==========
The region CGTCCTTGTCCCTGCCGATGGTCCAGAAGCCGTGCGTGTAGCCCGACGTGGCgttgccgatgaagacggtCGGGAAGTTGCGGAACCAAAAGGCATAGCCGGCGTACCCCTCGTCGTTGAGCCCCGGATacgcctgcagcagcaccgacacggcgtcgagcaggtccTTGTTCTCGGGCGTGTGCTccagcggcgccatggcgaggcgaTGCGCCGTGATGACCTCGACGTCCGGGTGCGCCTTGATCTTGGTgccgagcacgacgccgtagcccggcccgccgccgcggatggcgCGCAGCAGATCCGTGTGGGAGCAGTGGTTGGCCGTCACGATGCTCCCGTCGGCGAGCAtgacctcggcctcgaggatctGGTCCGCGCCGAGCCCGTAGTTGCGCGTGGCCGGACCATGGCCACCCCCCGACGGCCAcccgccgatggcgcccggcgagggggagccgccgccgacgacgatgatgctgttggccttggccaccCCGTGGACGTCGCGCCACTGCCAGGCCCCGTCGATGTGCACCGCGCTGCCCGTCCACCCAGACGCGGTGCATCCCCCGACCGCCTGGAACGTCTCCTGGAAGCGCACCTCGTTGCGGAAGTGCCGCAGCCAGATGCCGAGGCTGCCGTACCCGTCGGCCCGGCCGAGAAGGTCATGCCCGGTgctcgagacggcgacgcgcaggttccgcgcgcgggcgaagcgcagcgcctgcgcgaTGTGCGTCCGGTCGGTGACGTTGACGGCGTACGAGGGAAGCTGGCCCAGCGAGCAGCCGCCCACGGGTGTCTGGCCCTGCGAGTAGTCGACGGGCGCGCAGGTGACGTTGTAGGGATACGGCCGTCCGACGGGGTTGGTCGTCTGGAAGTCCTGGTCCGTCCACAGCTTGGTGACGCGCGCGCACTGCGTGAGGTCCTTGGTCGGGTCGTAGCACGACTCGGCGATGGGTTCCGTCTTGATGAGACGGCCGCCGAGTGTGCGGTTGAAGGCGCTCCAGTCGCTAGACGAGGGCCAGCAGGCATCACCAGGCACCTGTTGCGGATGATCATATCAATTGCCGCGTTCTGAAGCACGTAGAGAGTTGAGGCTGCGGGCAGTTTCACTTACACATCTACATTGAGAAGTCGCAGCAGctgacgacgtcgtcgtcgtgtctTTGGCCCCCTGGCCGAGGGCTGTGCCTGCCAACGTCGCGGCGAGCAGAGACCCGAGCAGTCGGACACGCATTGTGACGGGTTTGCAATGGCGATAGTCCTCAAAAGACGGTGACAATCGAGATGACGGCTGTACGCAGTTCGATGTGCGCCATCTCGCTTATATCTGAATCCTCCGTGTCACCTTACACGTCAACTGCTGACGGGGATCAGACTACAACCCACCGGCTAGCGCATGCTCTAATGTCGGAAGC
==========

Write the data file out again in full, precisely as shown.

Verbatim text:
The region CGTCCTTGTCCCTGCCGATGGTCCAGAAGCCGTGCGTGTAGCCCGACGTGGCgttgccgatgaagacggtCGGGAAGTTGCGGAACCAAAAGGCATAGCCGGCGTACCCCTCGTCGTTGAGCCCCGGATacgcctgcagcagcaccgacacggcgtcgagcaggtccTTGTTCTCGGGCGTGTGCTccagcggcgccatggcgaggcgaTGCGCCGTGATGACCTCGACGTCCGGGTGCGCCTTGATCTTGGTgccgagcacgacgccgtagcccggcccgccgccgcggatggcgCGCAGCAGATCCGTGTGGGAGCAGTGGTTGGCCGTCACGATGCTCCCGTCGGCGAGCAtgacctcggcctcgaggatctGGTCCGCGCCGAGCCCGTAGTTGCGCGTGGCCGGACCATGGCCACCCCCCGACGGCCAcccgccgatggcgcccggcgagggggagccgccgccgacgacgatgatgctgttggccttggccaccCCGTGGACGTCGCGCCACTGCCAGGCCCCGTCGATGTGCACCGCGCTGCCCGTCCACCCAGACGCGGTGCATCCCCCGACCGCCTGGAACGTCTCCTGGAAGCGCACCTCGTTGCGGAAGTGCCGCAGCCAGATGCCGAGGCTGCCGTACCCGTCGGCCCGGCCGAGAAGGTCATGCCCGGTgctcgagacggcgacgcgcaggttccgcgcgcgggcgaagcgcagcgcctgcgcgaTGTGCGTCCGGTCGGTGACGTTGACGGCGTACGAGGGAAGCTGGCCCAGCGAGCAGCCGCCCACGGGTGTCTGGCCCTGCGAGTAGTCGACGGGCGCGCAGGTGACGTTGTAGGGATACGGCCGTCCGACGGGGTTGGTCGTCTGGAAGTCCTGGTCCGTCCACAGCTTGGTGACGCGCGCGCACTGCGTGAGGTCCTTGGTCGGGTCGTAGCACGACTCGGCGATGGGTTCCGTCTTGATGAGACGGCCGCCGAGTGTGCGGTTGAAGGCGCTCCAGTCGCTAGACGAGGGCCAGCAGGCATCACCAGGCACCTGTTGCGGATGATCATATCAATTGCCGCGTTCTGAAGCACGTAGAGAGTTGAGGCTGCGGGCAGTTTCACTTACACATCTACATTGAGAAGTCGCAGCAGctgacgacgtcgtcgtcgtgtctTTGGCCCCCTGGCCGAGGGCTGTGCCTGCCAACGTCGCGGCGAGCAGAGACCCGAGCAGTCGGACACGCATTGTGACGGGTTTGCAATGGCGATAGTCCTCAAAAGACGGTGACAATCGAGATGACGGCTGTACGCAGTTCGATGTGCGCCATCTCGCTTATATCTGAATCCTCCGTGTCACCTTACACGTCAACTGCTGACGGGGATCAGACTACAACCCACCGGCTAGCGCATGCTCTAATGTCGGAAGC